The loan amount had been described as NPA on June 30, 2012 and as such, steps had been taken for recovery of the loan under the provisions of the SARFAESI Act, 2002. According to the provisions of Section 18 of 2002 Act, an appeal lies to the Appellate Tribunal, within the specified time, form the date of receipt of the order of the Debts Recovery Tribunal under certain terms and conditions. Accordingly, the court found the application devoid of merits and thus dismissed the same
FACTS OF THE CASE:
The first petitioner is the borrower. The second and third petitioners are husband and wife. The second petitioner is running the business of the first petitioner/trading company. The third petitioner is doing some other business. According to the first respondent/bank, the amount that has been borrowed from the bank was declared as a non-performing asset and consequent to the same notice under Section 13(2) of the Securitisation and Reconstruction of Financial Assets and Enforcement of Security Interest Act, 2002 was issued calling upon the petitioners to pay certain amount and since the said notice has not been properly responded and no amount was paid, possession notice under Section 13(4) of the SARFAESI Act was issued and that was challenged by the petitioners before the Debts Recovery Tribunal-III, Chennai. Thereafter, the SARFAESI Application was taken up for final disposal and following issues was formulated for consideration:
(i) Whether the applicant in the above SARFAESI Application is entitled to get the relief as prayed for?
(ii) Relief and costs?
The Tribunal came to the conclusion that it had no jurisdiction over the subject matter of the case placing reliance on decision of the Delhi High Court in Amish Jain and another v. ICICI Bank Limited, 2012 (6) CTC 369, wherein it was held that where Tribunal has no jurisdiction over a case, it is legally bound to dismiss the application. The Tribunal also in paragraph (7) of the order decided on merits of the case and came to the conclusion on the validity of the notice issued under Section 13(4) of the SARFAESI Act.
The court held that once the Tribunal found that it had no jurisdiction to entertain the SARFAESI Application, it is bound to return the papers and as such is not empowered to pass any order touching upon the merits of the case. The court placed reliance on decision of the Supreme Court in Sri Athmanathaswami Devasthanam v. K.Gopalaswami Aiyangar, AIR 1965 SC 338 and held that when the Tribunal had no jurisdiction over the subject matter of the suit it cannot decide any question on merits. It can simply decide on the question of jurisdiction and once concluded that it has no jurisdiction over the matter has to return the plaint.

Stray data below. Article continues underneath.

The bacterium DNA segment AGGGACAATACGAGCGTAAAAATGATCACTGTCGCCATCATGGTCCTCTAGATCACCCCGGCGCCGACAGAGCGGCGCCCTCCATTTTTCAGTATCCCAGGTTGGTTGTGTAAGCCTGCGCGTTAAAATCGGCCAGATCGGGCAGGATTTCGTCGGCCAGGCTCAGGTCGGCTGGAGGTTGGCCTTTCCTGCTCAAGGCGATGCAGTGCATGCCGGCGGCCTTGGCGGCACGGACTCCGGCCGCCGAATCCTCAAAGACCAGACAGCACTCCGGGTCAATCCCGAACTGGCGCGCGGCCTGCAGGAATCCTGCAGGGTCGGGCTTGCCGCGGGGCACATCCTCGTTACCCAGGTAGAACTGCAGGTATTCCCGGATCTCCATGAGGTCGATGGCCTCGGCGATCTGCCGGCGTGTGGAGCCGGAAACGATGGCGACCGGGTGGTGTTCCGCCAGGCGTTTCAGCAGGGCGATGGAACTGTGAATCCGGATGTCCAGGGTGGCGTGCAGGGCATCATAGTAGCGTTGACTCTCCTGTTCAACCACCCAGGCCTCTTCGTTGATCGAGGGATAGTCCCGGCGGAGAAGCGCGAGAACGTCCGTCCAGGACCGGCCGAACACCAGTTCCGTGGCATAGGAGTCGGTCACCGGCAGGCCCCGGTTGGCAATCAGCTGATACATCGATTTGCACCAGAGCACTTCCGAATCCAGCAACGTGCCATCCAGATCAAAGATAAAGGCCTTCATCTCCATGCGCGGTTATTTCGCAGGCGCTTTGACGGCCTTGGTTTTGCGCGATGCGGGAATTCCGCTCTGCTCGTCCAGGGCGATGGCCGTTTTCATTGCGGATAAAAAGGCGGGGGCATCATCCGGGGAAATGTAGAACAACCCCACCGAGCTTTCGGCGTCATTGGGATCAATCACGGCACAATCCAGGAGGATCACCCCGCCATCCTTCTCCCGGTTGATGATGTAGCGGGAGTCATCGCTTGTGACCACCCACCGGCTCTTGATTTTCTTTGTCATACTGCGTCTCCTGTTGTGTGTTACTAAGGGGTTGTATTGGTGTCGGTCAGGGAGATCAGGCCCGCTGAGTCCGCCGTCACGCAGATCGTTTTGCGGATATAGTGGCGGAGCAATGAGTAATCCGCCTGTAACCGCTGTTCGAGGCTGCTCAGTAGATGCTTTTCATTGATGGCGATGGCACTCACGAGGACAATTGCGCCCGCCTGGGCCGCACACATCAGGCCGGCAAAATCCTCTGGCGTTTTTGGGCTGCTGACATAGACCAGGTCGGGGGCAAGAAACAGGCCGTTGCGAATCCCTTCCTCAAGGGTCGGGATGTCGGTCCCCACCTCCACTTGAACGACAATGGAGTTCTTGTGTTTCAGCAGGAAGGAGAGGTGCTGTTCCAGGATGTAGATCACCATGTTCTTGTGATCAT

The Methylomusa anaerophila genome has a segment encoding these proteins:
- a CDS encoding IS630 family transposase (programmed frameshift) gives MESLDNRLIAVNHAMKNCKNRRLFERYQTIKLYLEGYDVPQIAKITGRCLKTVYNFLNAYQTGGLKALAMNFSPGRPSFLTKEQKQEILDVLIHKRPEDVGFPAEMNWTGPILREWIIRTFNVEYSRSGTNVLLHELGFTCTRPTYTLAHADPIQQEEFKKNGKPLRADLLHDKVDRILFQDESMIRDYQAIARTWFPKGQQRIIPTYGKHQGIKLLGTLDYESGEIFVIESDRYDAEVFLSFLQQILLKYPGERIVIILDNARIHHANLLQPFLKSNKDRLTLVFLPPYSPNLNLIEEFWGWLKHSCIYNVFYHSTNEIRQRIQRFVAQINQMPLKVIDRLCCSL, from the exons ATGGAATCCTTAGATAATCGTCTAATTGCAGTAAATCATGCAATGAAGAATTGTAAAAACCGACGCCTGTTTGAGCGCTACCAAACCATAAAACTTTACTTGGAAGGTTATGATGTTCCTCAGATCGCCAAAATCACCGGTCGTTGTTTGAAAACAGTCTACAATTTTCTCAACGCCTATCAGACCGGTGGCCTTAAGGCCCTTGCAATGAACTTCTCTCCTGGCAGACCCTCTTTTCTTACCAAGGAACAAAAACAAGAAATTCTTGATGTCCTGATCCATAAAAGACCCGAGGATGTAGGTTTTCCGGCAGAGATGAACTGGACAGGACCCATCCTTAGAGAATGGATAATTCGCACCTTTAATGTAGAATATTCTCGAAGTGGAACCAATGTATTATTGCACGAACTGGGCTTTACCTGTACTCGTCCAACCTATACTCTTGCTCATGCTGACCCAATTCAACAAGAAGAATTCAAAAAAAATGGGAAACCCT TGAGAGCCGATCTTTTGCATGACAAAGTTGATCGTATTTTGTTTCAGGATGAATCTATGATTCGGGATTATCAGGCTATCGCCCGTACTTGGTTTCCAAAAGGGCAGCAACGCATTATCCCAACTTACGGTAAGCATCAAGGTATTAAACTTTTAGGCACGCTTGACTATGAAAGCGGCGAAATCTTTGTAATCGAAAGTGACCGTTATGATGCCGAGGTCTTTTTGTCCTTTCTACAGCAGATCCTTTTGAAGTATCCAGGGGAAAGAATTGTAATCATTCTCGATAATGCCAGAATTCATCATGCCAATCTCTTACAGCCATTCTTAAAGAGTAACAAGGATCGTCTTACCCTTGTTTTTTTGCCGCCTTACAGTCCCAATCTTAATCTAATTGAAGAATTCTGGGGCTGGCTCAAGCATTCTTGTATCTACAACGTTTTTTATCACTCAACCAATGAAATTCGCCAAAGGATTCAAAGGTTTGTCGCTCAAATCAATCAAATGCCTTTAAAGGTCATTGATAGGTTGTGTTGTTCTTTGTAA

Thus, in view of the above, the law on the issue can be summarized to the effect that if the court where the suit is instituted, is of the view that it has no jurisdiction, the plaint is to be returned in view of the provisions of Order VII Rule 10 CPC and the plaintiff can present it before the court having competent jurisdiction.
In light of the same the court further held that the period during which the case was Before the Tribunal having no jurisdiction shall be excluded in view of Section 14 of the Limitation Act and also the Petitioner may seek adjustment of court fee paid in that Tribunal.
APPLICABILITY OF THE ACT:
The SARFAESI Act is not applicable to:
I. Regional Rural Banks
II. Nationalized Banks
III. Co-operative Banks
IV. State Bank of India and their Associate banks
Though the enactment of SARFAESI Act sought to mobilise blocked funds of the banks in the non-performing assets, the various provisions of the acts have created deep sorrows for the genuine buyers. The various provisions meant to balance the requirements of the borrowers and the banks, have their balance of favour tilted towards the banks. These powers are, at majority of the times, mis-utilised by the banks to appropriate their interests against the interests of the buyers. In such a situation it is pertinent for the civil courts to assume a more social responsibility for the larger interest of the borrowers on one hand and to share the responsibilities of the banks to mobilise their funds from the numerous non-performing assets.
Commendably, the Ruling has attempted to preserve the right to property of the borrower by ensuring that a borrower is not disposed without due process of law, the underlying premise being that secured creditors are not allowed to abuse the wide powers provided to them under the SARFAESI Act. However, this Ruling has certainly changed in favor of the borrowers.
The SARFAESI Act was enacted with a distinct purpose to facilitate banks and financial institutions to recover dues in a speedy manner by enforcement of security interest without intervention of the court. The object of the debt recovery laws is to reduce non-performing assets and increase liquidity in the market.